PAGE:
At a nearby kopitiam, the Sungei Road Laksa is almost as famous as the Thieves’ Market. Using charcoal to slowly cook the laksa gravy, the popular dish draws queues everyday. Its founder Wong Yew Hwa is said to have learned the recipe in 1956.

Published: 20 January 2011

Due to the construction of Sungei Road MRT Station, about half of the current area allocated for the flea market will be closed down starting from 25 July 2011. Pasar Lane and part of Pitt Street will be affected.

Updated: 20 July 2011

19 Responses to Sungei Road Thieves Market

  1. SSM says:

    Wah, still so crowded ah. Nice pics.

  2. Passerby says:

    The number of stalls left are a remnant of the pre 25 Jul 2011 scenes. Most of the regular stallholders have not set up stalls since then and the new stalls are very small in space . I would presume that probably once the new mrt station is up, this icon may just fade away.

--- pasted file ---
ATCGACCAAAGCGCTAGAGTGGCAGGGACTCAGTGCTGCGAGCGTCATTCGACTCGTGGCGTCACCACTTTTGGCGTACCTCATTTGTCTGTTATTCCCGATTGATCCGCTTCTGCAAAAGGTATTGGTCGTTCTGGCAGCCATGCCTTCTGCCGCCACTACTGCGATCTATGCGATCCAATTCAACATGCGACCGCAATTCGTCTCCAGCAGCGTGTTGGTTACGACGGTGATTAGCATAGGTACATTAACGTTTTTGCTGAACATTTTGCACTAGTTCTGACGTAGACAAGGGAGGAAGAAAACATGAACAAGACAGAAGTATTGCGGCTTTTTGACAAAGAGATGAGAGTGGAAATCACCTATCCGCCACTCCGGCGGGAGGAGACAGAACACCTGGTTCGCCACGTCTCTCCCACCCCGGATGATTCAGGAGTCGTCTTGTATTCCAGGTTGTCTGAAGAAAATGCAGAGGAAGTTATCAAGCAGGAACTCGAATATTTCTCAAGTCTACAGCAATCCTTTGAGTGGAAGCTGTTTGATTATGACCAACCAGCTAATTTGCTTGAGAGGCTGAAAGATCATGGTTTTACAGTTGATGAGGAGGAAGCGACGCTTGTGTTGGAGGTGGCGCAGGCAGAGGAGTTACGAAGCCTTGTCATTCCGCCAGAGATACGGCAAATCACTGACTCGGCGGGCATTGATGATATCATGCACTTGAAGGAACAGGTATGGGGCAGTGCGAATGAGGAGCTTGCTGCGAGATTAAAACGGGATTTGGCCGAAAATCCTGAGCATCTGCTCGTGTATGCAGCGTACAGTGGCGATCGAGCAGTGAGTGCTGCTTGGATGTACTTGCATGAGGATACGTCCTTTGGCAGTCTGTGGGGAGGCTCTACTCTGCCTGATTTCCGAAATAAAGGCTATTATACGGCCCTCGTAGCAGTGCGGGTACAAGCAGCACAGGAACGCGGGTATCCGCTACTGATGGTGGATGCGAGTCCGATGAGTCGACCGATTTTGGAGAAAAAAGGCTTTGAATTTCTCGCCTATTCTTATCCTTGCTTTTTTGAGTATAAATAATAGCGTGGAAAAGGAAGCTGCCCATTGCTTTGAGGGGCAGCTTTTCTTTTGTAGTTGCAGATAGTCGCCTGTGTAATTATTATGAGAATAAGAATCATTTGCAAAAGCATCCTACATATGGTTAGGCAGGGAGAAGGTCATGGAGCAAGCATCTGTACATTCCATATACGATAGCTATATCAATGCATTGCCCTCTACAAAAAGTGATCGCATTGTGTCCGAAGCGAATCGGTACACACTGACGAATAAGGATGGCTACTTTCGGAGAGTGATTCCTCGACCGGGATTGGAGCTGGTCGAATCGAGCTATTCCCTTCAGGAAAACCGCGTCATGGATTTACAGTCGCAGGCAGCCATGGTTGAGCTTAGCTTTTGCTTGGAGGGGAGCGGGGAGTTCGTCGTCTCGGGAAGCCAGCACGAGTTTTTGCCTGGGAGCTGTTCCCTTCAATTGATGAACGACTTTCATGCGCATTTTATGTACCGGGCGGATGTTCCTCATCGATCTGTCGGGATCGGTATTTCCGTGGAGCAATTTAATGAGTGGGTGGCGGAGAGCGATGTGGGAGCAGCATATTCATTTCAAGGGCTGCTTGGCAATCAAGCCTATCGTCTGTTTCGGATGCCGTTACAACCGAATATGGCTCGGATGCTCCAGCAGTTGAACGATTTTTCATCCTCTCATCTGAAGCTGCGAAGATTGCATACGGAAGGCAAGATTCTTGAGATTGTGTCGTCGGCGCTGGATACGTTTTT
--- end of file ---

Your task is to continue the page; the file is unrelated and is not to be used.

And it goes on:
3. Elias Reuben says:

    I and my oldman never fails every weekend to visit the place or purchased something to me it is interesting and learnt from while strolling down hope it remains I was there last month to purchased old Singapore notes. I hope it remain

  4. Adrea neo says:

    It is just simply amazing how such an old place is still around today i will definitely go visit it myself.

  5. Tim says:

    Per what passerby has commented. I believed the URA will likely redeveloped this place once the MRT station is up(just curious why is there a need to have another line since the bugis station is still relatively close). This place is unique is it is only one of it’s kind(most likely) in Singapore and i was surprised to see Japanese tourists in rickshaws passing by during those pre-Jul 2011 days.

  6. Peter Dunlop author "Street names of Singapore" says:

    My memory from 1954 is of semi permanent shack like shops as well as the on street stuff. My fatehr and I went to get old pram wheels to make me a “go-cart” which had a bamboo frame

  7. Johnny Chen says:

    Thank you for sharing this post and shedding some light on the history of the thieves’ market. I hope to share a series of posts I have done as well.

    http://www.ghettosingapore.com/tag/sungei-road-thieves-market/

  8. The businesses of the various vendors at Sungei Road seem to be hit by the ongoing constructions around the area, limited space and restricted opening hours between 1pm to 7pm…